In an interview with The Wall Street Journal, one of the show's co-creators, Tom Tykwer, spoke about the era:
“At the time people did not realize how absolutely unstable this new construction of society which the Weimar Republic represented was. It interested us because the fragility of democracy has been put to the test quite profoundly in recent years... "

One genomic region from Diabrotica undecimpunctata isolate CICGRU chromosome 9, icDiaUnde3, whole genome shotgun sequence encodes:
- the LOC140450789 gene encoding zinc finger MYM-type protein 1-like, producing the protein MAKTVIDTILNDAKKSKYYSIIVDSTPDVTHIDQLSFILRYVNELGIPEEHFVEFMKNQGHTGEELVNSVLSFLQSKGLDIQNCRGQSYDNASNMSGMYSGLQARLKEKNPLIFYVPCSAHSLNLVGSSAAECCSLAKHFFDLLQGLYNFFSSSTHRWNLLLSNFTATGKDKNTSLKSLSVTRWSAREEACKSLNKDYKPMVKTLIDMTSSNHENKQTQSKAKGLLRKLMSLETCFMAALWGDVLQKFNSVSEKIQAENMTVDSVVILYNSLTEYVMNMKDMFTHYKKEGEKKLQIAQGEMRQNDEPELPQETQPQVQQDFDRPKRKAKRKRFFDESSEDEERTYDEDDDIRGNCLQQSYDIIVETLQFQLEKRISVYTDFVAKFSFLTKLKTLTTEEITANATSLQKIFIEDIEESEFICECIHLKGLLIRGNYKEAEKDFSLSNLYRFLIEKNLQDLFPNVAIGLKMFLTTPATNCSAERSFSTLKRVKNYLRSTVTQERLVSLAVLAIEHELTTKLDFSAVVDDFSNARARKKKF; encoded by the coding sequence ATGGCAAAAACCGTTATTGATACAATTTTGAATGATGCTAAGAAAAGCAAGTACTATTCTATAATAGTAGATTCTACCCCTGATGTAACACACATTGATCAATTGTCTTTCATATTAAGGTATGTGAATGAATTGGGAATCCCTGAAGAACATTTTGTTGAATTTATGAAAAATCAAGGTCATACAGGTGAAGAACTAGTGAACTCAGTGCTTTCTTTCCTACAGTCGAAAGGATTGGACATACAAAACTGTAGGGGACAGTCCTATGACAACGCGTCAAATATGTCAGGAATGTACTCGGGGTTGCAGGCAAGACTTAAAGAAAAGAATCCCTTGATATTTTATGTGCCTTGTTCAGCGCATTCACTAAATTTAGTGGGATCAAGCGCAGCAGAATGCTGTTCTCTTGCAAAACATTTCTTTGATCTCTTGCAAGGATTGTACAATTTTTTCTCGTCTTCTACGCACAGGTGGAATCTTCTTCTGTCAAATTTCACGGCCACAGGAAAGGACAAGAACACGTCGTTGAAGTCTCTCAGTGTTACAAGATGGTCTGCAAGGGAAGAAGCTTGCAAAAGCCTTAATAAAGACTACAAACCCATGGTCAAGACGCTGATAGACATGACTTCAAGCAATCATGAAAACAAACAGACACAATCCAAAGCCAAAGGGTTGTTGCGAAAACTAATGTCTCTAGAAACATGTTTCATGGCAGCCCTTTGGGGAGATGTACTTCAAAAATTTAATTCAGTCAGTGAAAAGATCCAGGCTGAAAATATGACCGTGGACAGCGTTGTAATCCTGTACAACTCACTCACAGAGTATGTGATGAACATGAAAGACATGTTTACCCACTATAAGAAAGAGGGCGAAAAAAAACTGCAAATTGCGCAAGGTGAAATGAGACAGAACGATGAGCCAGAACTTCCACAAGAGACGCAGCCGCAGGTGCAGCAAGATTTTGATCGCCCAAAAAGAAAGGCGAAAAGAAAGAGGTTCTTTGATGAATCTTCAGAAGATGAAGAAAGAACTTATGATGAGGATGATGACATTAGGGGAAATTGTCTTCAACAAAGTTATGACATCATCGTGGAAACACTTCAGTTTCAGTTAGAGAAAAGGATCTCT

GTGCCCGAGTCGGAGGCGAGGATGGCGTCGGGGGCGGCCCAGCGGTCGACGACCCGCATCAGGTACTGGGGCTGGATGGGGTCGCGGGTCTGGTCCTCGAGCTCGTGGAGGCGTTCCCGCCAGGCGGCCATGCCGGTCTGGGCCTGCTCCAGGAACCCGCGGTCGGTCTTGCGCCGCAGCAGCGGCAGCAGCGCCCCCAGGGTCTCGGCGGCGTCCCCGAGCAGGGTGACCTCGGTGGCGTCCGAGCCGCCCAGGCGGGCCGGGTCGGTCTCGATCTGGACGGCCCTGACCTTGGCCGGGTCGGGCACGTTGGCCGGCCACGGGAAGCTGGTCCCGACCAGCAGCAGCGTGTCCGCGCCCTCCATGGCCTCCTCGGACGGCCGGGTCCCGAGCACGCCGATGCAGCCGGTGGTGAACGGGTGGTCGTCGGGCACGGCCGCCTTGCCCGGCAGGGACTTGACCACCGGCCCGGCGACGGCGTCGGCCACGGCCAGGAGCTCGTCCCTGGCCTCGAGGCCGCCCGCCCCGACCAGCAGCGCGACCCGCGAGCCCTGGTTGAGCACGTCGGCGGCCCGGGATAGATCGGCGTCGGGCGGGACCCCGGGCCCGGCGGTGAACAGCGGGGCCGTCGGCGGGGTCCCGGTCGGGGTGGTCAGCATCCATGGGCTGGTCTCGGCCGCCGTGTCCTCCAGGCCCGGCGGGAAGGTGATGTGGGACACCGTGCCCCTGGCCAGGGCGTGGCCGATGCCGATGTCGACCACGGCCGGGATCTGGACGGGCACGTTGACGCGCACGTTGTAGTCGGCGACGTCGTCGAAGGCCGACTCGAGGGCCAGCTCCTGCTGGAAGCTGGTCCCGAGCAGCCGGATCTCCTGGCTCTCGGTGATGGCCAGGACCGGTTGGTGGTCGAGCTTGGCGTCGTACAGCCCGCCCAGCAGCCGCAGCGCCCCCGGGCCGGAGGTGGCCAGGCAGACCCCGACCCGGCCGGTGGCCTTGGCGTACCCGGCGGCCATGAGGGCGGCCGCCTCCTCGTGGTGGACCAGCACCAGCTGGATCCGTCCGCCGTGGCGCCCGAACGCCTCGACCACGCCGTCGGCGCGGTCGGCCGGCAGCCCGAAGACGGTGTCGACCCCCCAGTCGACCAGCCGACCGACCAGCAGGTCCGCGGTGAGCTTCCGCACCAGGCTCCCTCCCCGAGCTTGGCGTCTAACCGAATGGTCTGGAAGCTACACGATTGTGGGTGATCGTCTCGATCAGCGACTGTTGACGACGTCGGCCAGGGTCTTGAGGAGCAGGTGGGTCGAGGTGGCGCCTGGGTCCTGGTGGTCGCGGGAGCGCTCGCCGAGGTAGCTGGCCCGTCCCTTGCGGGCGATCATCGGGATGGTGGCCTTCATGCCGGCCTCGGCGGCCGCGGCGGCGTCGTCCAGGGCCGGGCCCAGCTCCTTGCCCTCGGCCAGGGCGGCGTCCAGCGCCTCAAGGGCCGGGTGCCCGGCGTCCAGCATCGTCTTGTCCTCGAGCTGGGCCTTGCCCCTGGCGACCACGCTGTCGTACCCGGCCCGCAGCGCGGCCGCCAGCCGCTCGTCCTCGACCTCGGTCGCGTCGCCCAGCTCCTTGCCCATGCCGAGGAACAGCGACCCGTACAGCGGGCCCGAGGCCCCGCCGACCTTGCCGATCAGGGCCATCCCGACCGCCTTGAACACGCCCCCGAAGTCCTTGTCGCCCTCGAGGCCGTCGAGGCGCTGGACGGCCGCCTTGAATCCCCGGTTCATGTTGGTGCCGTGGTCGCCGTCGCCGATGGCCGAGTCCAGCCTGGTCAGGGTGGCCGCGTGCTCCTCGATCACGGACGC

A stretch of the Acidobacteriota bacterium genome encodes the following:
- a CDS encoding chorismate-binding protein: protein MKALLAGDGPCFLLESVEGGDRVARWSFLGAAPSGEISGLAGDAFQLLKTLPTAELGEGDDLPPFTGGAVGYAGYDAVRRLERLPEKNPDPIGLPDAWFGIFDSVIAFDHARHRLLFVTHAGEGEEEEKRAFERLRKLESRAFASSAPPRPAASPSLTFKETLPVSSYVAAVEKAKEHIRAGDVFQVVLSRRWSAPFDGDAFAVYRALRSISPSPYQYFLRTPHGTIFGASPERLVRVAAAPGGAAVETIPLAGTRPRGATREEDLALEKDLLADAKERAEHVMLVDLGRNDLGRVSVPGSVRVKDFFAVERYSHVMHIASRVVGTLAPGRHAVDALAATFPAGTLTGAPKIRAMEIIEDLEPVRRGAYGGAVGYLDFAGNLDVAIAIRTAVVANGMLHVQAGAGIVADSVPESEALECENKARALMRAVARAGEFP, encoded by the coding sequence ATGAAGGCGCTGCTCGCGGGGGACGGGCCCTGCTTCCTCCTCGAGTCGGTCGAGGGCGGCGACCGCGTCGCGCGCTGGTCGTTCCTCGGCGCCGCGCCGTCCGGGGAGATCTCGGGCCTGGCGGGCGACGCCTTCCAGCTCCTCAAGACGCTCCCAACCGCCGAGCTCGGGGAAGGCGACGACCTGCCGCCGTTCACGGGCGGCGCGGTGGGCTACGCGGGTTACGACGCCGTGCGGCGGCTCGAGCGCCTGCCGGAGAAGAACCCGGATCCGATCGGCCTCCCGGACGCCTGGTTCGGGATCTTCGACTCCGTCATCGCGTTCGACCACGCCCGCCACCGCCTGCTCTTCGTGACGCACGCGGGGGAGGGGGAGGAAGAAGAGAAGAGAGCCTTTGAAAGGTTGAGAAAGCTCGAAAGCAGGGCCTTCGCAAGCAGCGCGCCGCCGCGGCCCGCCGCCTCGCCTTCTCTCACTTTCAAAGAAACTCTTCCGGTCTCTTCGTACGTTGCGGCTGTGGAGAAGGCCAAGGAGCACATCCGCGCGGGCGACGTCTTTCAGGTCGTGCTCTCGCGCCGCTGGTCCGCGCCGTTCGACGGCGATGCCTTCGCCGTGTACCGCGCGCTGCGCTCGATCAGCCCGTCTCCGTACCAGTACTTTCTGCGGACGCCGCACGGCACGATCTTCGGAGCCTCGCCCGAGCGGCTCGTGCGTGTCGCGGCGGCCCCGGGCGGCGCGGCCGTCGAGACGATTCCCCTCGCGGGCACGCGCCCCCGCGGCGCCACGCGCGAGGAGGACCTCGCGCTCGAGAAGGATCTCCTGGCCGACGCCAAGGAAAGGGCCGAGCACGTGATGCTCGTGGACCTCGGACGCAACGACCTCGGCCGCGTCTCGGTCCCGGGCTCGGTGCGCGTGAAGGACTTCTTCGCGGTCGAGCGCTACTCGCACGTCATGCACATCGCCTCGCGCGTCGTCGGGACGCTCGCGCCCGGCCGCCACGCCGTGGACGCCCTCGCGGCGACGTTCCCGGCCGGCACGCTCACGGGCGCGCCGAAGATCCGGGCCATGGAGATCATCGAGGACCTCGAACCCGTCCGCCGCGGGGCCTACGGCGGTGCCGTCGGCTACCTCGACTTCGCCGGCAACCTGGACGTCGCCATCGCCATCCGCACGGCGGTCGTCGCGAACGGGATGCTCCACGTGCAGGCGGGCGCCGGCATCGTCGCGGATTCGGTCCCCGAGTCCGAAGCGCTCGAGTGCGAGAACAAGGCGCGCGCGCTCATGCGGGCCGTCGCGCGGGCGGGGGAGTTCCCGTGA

In the first season, Communists, Soviets and especially Trotskyists play a prominent role (the Soviet ambassador to Germany from 1923 to 1930 was former Trotsky ally Nikolay Krestinsky). The show depicts what became known as Blutmai, violence between Communist demonstrators and members of the Berlin Police in early May 1929, and extra-legal paramilitary formations promoted by the German army, known as the Black Reichswehr. In the first season, the Soviet ambassador in Berlin, who appears to be a loyal Stalinist, is involved in the massacre of Trotskyists in the printing shop, who were buried in a mass grave outside the city. According to Nathaniel Flakin, this event never happened.Nazi Party leader Adolf Hitler, on the other hand, is only mentioned in passing during the first two seasons of Babylon Berlin.